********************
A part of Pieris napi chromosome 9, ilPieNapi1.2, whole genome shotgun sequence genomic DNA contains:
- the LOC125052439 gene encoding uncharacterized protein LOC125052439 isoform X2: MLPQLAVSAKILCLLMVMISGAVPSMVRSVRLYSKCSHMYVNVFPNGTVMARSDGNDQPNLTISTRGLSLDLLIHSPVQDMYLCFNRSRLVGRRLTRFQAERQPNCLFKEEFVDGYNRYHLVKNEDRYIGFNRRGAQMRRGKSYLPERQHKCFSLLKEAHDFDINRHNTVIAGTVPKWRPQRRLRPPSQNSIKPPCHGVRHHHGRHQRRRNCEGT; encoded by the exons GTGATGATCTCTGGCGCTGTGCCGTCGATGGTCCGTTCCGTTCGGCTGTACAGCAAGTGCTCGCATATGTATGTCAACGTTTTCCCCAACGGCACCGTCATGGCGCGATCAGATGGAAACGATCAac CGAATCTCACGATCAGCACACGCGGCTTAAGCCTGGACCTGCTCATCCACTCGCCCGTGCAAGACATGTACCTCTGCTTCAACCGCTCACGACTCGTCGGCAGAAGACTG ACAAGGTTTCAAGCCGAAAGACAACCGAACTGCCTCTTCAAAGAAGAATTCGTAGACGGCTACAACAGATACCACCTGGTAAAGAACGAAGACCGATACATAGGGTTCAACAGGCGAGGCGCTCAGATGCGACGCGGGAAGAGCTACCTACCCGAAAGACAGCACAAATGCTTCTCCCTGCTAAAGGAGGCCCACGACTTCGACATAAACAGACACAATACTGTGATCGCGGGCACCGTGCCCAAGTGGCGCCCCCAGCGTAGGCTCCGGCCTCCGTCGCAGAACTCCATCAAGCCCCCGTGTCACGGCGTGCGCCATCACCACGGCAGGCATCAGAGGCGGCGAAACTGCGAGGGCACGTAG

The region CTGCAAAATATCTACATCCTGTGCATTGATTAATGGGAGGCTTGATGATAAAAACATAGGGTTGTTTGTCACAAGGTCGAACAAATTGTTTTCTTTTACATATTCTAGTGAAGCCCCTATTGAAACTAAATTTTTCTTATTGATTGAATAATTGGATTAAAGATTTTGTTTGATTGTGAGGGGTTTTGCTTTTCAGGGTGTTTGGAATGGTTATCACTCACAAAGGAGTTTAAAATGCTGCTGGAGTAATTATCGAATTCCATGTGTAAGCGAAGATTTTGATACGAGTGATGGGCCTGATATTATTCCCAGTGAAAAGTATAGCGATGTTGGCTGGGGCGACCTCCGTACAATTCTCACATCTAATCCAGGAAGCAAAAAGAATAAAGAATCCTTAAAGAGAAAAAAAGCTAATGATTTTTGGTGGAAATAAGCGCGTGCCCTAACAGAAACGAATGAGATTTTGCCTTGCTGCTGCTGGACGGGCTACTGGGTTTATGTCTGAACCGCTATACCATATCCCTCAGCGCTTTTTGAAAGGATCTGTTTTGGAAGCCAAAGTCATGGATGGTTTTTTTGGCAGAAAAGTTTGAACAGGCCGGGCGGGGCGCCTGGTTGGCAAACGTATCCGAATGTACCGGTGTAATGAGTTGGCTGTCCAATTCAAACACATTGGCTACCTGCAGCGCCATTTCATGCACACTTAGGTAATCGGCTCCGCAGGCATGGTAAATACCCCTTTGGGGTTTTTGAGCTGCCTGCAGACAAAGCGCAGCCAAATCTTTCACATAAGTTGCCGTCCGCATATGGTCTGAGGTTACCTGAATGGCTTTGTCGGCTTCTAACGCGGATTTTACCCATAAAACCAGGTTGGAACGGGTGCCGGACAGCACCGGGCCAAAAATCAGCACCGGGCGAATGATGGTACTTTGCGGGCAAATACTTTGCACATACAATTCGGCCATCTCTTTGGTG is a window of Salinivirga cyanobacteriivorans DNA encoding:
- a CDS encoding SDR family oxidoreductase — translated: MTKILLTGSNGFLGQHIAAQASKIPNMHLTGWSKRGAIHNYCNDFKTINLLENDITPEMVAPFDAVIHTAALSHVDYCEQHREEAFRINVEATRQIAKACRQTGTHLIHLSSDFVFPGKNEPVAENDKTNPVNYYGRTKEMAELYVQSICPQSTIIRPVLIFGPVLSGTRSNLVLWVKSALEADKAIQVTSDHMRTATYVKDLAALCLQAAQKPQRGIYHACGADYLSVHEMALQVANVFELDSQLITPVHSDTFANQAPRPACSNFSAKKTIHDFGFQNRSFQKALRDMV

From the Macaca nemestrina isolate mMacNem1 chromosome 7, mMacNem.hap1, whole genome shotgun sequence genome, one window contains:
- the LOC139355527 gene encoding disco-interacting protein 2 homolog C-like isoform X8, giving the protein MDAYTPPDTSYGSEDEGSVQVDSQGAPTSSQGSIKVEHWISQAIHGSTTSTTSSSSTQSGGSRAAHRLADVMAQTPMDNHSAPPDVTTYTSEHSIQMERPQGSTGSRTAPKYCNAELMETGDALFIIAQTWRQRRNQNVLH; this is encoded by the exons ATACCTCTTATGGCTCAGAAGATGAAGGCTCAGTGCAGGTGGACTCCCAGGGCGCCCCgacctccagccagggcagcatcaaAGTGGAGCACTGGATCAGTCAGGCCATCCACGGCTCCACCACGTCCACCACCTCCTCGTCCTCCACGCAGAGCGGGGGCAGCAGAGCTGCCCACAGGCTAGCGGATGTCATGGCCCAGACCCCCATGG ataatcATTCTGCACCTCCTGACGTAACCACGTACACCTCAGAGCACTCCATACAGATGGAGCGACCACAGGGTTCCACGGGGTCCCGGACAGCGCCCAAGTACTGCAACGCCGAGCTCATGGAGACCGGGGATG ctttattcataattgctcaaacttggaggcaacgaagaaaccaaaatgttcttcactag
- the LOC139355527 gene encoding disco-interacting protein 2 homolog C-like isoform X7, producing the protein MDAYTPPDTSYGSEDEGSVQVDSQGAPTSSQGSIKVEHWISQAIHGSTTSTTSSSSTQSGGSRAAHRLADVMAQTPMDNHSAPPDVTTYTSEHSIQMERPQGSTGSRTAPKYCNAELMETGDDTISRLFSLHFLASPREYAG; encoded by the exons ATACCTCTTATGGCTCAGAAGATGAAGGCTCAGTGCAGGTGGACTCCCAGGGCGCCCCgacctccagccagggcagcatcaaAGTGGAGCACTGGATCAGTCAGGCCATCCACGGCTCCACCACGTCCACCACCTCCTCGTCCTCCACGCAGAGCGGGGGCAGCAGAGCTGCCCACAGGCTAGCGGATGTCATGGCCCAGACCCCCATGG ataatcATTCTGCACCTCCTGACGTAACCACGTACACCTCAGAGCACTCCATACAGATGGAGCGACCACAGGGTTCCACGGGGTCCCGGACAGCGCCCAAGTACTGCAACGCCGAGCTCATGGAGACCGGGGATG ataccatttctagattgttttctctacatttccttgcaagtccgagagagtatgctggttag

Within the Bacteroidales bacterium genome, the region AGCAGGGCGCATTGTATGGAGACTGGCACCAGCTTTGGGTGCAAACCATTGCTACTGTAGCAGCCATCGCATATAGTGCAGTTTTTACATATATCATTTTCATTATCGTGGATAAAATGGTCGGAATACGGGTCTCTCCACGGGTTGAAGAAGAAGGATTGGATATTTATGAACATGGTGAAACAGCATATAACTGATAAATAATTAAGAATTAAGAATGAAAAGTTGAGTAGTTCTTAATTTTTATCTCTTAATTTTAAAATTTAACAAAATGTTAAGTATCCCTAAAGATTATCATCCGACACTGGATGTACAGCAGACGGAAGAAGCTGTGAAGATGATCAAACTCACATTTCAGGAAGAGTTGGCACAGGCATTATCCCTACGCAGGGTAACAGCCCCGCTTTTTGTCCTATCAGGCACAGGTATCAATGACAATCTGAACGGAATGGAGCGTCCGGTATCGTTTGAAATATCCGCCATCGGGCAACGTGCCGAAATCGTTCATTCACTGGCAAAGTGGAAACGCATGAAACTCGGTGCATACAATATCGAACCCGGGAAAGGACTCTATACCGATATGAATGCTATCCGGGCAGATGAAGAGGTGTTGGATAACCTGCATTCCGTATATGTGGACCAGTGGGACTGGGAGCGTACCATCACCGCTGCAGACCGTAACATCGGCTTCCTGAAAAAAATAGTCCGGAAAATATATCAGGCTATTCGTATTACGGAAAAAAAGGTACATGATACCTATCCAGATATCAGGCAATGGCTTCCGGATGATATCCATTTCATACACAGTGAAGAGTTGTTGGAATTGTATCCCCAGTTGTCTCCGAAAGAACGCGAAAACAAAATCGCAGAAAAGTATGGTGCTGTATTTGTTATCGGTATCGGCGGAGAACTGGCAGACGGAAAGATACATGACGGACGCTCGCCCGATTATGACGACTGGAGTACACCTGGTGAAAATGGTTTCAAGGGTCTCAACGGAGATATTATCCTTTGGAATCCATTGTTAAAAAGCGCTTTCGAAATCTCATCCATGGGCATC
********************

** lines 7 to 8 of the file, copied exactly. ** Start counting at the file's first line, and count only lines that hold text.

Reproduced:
- the LOC139355527 gene encoding disco-interacting protein 2 homolog C-like isoform X7, producing the protein MDAYTPPDTSYGSEDEGSVQVDSQGAPTSSQGSIKVEHWISQAIHGSTTSTTSSSSTQSGGSRAAHRLADVMAQTPMDNHSAPPDVTTYTSEHSIQMERPQGSTGSRTAPKYCNAELMETGDDTISRLFSLHFLASPREYAG; encoded by the exons ATACCTCTTATGGCTCAGAAGATGAAGGCTCAGTGCAGGTGGACTCCCAGGGCGCCCCgacctccagccagggcagcatcaaAGTGGAGCACTGGATCAGTCAGGCCATCCACGGCTCCACCACGTCCACCACCTCCTCGTCCTCCACGCAGAGCGGGGGCAGCAGAGCTGCCCACAGGCTAGCGGATGTCATGGCCCAGACCCCCATGG ataatcATTCTGCACCTCCTGACGTAACCACGTACACCTCAGAGCACTCCATACAGATGGAGCGACCACAGGGTTCCACGGGGTCCCGGACAGCGCCCAAGTACTGCAACGCCGAGCTCATGGAGACCGGGGATG ataccatttctagattgttttctctacatttccttgcaagtccgagagagtatgctggttag

Within the Bacteroidales bacterium genome, the region AGCAGGGCGCATTGTATGGAGACTGGCACCAGCTTTGGGTGCAAACCATTGCTACTGTAGCAGCCATCGCATATAGTGCAGTTTTTACATATATCATTTTCATTATCGTGGATAAAATGGTCGGAATACGGGTCTCTCCACGGGTTGAAGAAGAAGGATTGGATATTTATGAACATGGTGAAACAGCATATAACTGATAAATAATTAAGAATTAAGAATGAAAAGTTGAGTAGTTCTTAATTTTTATCTCTTAATTTTAAAATTTAACAAAATGTTAAGTATCCCTAAAGATTATCATCCGACACTGGATGTACAGCAGACGGAAGAAGCTGTGAAGATGATCAAACTCACATTTCAGGAAGAGTTGGCACAGGCATTATCCCTACGCAGGGTAACAGCCCCGCTTTTTGTCCTATCAGGCACAGGTATCAATGACAATCTGAACGGAATGGAGCGTCCGGTATCGTTTGAAATATCCGCCATCGGGCAACGTGCCGAAATCGTTCATTCACTGGCAAAGTGGAAACGCATGAAACTCGGTGCATACAATATCGAACCCGGGAAAGGACTCTATACCGATATGAATGCTATCCGGGCAGATGAAGAGGTGTTGGATAACCTGCATTCCGTATATGTGGACCAGTGGGACTGGGAGCGTACCATCACCGCTGCAGACCGTAACATCGGCTTCCTGAAAAAAATAGTCCGGAAAATATATCAGGCTATTCGTATTACGGAAAAAAAGGTACATGATACCTATCCAGATATCAGGCAATGGCTTCCGGATGATATCCATTTCATACACAGTGAAGAGTTGTTGGAATTGTATCCCCAGTTGTCTCCGAAAGAACGCGAAAACAAAATCGCAGAAAAGTATGGTGCTGTATTTGTTATCGGTATCGGCGGAGAACTGGCAGACGGAAAGATACATGACGGACGCTCGCCCGATTATGACGACTGGAGTACACCTGGTGAAAATGGTTTCAAGGGTCTCAACGGAGATATTATCCTTTGGAATCCATTGTTAAAAAGCGCTTTCGAAATCTCATCCATGGGCATC